- REUTERS/Francois Lenoir
- USB calls recent cryptocurrency price rally a “speculative bubble” in a note to clients. But investment bank says underlying technology, blockchain, is “akin to investing in the internet in the mid-nineties.”
LONDON – UBS thinks cryptocurrencies are in a “speculative bubble.”
Cryptocurrencies have boomed in popularity in 2017, with over 1,100 now in circulation. The combined value of all digital currencies has passed $175 billion, according to CoinMarketCap.com, led higher by bitcoin, which surged late last week to repeatedly set new record highs.
UBS warned clients last week that it doesn’t think the recent rally is supported by fundamentals. “We think the sharp rise in crypto-currency valuations in recent months is a speculative bubble,” the bank wrote.
A note sent from UBS’s chief investment office compared the current rush to invest in cryptocurrencies to the Dutch Tulip bulb bubble of the 17th century, the South Sea bubble, and the dot-com bubble.
“A constant theme of bubbles is the ability of speculators to shout that dreaded cry “this time it’s different,” analyst Sundeep Gantori, UBS Wealth Management’s Global Chief Economist Paul Donovan, and their teams wrote.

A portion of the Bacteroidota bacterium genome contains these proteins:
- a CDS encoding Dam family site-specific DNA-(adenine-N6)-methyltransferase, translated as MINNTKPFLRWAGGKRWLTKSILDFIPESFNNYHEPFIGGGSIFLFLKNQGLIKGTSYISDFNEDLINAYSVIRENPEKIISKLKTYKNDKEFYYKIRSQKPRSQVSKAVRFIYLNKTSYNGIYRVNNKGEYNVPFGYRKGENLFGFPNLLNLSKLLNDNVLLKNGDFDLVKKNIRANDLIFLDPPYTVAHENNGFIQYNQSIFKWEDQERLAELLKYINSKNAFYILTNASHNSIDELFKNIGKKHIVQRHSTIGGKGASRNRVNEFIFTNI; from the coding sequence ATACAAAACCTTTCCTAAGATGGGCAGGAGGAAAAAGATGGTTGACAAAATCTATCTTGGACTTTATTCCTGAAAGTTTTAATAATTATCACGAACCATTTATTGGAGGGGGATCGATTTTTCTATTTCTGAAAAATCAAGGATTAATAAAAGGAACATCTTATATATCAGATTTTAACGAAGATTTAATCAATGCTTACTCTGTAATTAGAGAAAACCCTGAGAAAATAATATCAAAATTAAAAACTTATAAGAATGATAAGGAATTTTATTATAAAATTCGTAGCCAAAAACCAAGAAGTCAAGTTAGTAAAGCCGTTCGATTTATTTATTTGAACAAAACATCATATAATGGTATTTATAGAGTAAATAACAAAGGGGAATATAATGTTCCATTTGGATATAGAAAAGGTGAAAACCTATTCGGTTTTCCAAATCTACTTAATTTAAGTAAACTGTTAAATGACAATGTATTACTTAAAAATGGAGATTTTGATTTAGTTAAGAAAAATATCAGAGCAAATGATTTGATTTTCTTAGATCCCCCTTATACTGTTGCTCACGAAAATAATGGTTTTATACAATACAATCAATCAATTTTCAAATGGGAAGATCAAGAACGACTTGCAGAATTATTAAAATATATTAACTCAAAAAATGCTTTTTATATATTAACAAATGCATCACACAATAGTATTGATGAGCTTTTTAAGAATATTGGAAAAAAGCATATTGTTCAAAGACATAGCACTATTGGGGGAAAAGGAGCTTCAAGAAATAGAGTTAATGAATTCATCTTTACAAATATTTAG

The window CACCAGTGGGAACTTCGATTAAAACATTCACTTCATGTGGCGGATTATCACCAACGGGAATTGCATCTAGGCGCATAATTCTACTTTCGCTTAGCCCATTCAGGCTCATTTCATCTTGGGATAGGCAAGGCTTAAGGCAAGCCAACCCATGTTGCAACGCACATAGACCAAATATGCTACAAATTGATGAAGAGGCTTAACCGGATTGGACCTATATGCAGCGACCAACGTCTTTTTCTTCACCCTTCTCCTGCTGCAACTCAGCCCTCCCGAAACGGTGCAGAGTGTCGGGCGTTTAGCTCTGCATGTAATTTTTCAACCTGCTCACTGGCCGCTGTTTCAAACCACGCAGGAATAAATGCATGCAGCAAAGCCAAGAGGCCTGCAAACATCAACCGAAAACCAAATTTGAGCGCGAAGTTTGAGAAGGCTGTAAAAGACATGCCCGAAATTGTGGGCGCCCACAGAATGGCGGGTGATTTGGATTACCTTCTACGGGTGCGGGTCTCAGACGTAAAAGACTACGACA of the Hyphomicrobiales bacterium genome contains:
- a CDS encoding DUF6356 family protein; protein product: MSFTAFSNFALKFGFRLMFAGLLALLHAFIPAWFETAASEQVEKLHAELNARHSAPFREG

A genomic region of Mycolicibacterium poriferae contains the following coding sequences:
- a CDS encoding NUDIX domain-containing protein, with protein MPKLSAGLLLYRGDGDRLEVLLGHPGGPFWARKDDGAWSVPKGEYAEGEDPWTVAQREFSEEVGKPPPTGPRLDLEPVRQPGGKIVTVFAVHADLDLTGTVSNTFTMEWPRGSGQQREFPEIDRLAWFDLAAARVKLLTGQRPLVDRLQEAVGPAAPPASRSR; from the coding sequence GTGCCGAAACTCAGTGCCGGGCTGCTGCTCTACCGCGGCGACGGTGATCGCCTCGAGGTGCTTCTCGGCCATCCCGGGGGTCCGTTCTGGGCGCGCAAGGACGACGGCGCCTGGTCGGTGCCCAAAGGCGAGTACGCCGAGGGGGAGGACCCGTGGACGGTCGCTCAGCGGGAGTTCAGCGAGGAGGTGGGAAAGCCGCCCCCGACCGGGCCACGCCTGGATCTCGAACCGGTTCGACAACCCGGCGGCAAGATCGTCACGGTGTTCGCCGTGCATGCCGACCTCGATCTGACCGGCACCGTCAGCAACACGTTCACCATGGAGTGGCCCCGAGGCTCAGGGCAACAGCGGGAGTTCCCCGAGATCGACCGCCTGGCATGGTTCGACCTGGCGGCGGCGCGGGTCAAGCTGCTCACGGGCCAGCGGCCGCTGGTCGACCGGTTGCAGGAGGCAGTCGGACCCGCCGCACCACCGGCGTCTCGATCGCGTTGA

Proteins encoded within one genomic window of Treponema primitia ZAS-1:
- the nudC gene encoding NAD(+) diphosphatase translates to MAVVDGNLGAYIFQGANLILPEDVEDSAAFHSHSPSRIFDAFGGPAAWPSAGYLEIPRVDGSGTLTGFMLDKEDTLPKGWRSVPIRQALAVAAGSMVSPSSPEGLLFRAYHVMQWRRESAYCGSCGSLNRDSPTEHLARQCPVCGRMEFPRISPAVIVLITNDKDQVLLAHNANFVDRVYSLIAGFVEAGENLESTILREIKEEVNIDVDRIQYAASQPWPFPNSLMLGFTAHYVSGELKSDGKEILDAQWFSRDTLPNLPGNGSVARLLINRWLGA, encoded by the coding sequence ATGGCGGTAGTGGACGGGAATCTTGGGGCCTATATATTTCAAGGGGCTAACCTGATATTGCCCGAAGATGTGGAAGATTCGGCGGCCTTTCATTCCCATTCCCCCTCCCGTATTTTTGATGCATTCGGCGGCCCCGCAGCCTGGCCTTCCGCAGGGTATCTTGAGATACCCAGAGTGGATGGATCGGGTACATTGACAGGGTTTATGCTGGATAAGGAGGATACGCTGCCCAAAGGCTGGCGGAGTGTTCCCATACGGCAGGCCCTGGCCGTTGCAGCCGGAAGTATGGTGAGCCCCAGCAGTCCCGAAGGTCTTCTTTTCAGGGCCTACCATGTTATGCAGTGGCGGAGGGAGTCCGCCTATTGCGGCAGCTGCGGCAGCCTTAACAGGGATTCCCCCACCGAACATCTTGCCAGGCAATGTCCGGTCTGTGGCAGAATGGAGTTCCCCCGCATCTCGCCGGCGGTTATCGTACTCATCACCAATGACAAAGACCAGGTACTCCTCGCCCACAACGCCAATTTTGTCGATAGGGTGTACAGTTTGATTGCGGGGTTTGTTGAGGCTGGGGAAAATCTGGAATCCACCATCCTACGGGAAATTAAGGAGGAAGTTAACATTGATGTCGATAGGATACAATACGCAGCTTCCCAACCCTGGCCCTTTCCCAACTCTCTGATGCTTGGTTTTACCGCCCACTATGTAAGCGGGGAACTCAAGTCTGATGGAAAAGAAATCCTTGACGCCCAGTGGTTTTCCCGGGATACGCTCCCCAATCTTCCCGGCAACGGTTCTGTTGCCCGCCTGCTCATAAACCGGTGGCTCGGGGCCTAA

“Logical arguments against the bubble can then be disregarded as speculators declare that the doubters simply do not understand that the world has changed. The problem with this theory is that the world never changes that much.”
Like past bubbles, cryptocurrencies phenomenal rally is underpinned by the promise of future gains, UBS wrote. Once blockchain technology is adopted or the projects funded through issuing cryptocurrencies come to fruition, early investors hope to profit. In other words, people are speculating on the future.
The UBS analysts write:
“The real world benefits are said to take years to materialise, even among evangelists. And the relatively high volume of cryptocurrency turnover, against limited real-world use, suggests that many buyers are seeking speculative gain, never intending to use cryptocurrencies to make a real-world transaction.
“The remaining characteristic – fundamental value – is the most difficult to assess, since unlike in government-backed currencies, no crypto-currency has an economy behind it. But with each of the other characteristics of typical bubbles in evidence, a twenty-fold increase in bitcoin prices in just two years, and an absence of any fundamental economic backing, cryptocurrency prices are almost certainly a bubble.”
While UBS is skeptical, the investment bank does believe in the potential of the technology that underpins cryptocurrencies: blockchain. UBS says: “Investing in the blockchain wave is akin to investing in the internet in the mid-nineties.”
UBS advises putting money into blockchain “technology enablers – in software, semiconductors, and platforms; and early & successful adopters – in finance, manufacturing, healthcare, utilities, and the sharing economy.”